Score! Facilities were very clean, they provided you with towels and wash cloths and had soap dispensers. You got your own private toilet, shower and sink. I was able to take care of the good old Marine Corps three sh's. Yes, shower, shave and that other thing. This will be something to remember when moto camping on the road because this was much better than 95% of the camp grounds restrooms I've used, and certainly more private.

Back to the rally location and we were served a huge pile of food in the form of a "Shrimp boil." I don't do shrimp, but there was enough sausage, corn and potatoes to leave me stuffed, but not too stuffed for pie and ice cream of course. I did hear folks hitting the shirmp holy grail though announcing that they couldn't possibly eat another shrimp. I understand that's a difficult limit to hit for those who love them.

Yes, terrible focus on this next one, I was dodging people running for the shrimp.

Turk, our host, had arranged these two very talented guys to come in and play for us. I'll admit, the songs I knew sounded just like they did on the radio and they seemed quite good, but the songs weren't necessarily my music and I'm not the greatest appreciater of music so I ended up out poking at the fire listening to them outside enjoying the cool weather and general ambiance and conversation with others. Still, those guys were great and everyone was very amazed. There was a lady who jumped in with them at one point with an amazing voice as well. What a great finish to an amazing day.

More time spent around the fire with my new friends and some were quite tipsy and entertaining. Some good stuff happend that falls into the "What happens at SFO stays at SFO."

Day 4 - Saturday.

1:00am - For some reason I wake up. What's going on? Why is it so bright inside my tent? I roll onto my back and look up and I can see the stars. Wait, the stars? There's supposed to be a tarp above me! I find my shoes and wriggle out of my hammock and find that the tether on one side for my tarp has come loose and the wind blew it over to the other side. Well, that's not cool. I get everything fixed and get snuggled back into my sleeping bag.

3:00am - I'm awoken to pouring down rain....falling ON my tarp which is thankfully now above me. That was a barely avoided catastrophe.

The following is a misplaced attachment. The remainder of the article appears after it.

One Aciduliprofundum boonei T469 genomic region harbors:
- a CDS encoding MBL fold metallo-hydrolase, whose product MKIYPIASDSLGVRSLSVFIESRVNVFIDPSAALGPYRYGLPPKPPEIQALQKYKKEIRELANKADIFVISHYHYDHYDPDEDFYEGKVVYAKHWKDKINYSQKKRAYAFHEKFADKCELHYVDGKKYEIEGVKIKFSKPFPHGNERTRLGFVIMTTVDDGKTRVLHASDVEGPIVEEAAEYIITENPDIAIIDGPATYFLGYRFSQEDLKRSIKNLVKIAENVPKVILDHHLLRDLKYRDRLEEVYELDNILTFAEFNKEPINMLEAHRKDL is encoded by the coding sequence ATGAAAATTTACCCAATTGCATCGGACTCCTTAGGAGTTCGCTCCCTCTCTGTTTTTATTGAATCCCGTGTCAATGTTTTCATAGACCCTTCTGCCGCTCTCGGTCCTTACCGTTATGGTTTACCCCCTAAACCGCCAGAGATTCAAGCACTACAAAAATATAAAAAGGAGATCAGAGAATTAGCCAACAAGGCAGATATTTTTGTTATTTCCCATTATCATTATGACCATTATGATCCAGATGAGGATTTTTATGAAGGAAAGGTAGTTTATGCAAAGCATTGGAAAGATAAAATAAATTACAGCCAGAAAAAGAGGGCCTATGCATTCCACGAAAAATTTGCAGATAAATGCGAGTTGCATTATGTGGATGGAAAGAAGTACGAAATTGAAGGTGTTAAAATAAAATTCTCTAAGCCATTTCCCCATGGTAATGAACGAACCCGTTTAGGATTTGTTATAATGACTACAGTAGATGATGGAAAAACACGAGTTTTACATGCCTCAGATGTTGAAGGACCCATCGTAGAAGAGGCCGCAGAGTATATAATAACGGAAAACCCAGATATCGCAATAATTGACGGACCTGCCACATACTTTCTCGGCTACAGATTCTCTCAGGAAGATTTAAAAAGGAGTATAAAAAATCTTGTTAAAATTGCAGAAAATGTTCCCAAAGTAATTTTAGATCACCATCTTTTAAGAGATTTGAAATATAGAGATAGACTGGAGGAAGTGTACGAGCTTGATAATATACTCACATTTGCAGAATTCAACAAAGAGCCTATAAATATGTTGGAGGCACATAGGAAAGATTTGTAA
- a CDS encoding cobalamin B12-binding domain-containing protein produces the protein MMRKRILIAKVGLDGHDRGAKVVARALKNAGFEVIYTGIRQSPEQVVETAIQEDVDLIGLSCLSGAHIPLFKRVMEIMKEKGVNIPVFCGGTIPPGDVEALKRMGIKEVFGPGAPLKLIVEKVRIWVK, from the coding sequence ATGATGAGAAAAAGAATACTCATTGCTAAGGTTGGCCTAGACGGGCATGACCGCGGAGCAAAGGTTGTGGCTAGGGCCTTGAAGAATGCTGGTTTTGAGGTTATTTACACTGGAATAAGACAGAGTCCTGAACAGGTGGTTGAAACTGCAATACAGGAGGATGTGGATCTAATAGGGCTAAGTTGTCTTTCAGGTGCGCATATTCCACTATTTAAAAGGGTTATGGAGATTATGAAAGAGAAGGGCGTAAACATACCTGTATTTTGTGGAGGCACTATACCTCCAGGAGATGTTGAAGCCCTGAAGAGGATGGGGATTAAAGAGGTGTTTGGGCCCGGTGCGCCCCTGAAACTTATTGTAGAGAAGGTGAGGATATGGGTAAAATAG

7:00am - I get up with the rest of the group. It's 39F and raining. There's a distinct amount of lazinesss hanging over the majority of the group. A couple of guys do suit up and head out, but most are hanging out. The van shows up with the hotel crew and some choose to stay and socialize while a bunch of folks that missed it the other day head out to the Barber Museum. I stick around and a propane heater is brought out and we circle the chairs and spend the morning socializing and snoozing. Someone may or may not have a photo of me in a chair with my head tilted back snoring.

Cav47 arrived later that day and several of us showed him how to change a tire as we spooned on a new rear tire he'd had shipped there to replace the aging one on his bike that he hadn't had time to deal with prior to the rally. It was quite the event even for those spectating.

The rain clears up but it stays cold throughout the day. Turnk has brought in someone to tend a smoker all day long with our dinner on it. He's a nice guy and offers me a rib straight off the grill. It's super hot but I don't waste any time getting it in my belly. So good! My riding partner from Dallas and I decide that we are going to stay at the hotel tonight. It's supposed to stay in the thirties all night and my sleeping gear isn't going to cut it tonight. Plus, after you take out the $12 for Shoney's, it's only $20 per person for a warm room with a warm bed. Easy decision.

Eventually my good friend Andrew (Redfish Hunter) arrived and he had brought along his dad, known to the forum as "Pop." Pop and Andrew go on an annual father/son trip and those trips and ride reports are epic. Pop is in his seventies and had a nasty nearly life ending motorcycle accident last year on their local roads requiring a helicopter evacuation. He was able to recover and get a bike in time to take an epic trip to California several months later. He's quite the tough old bird to make that kind of recovery at his age. I was delighted to finally meet this man and shake his hand and spend some time talking to him. He's quite the character and the nicest person you'd ever meet. This was possibly the highlight of my trip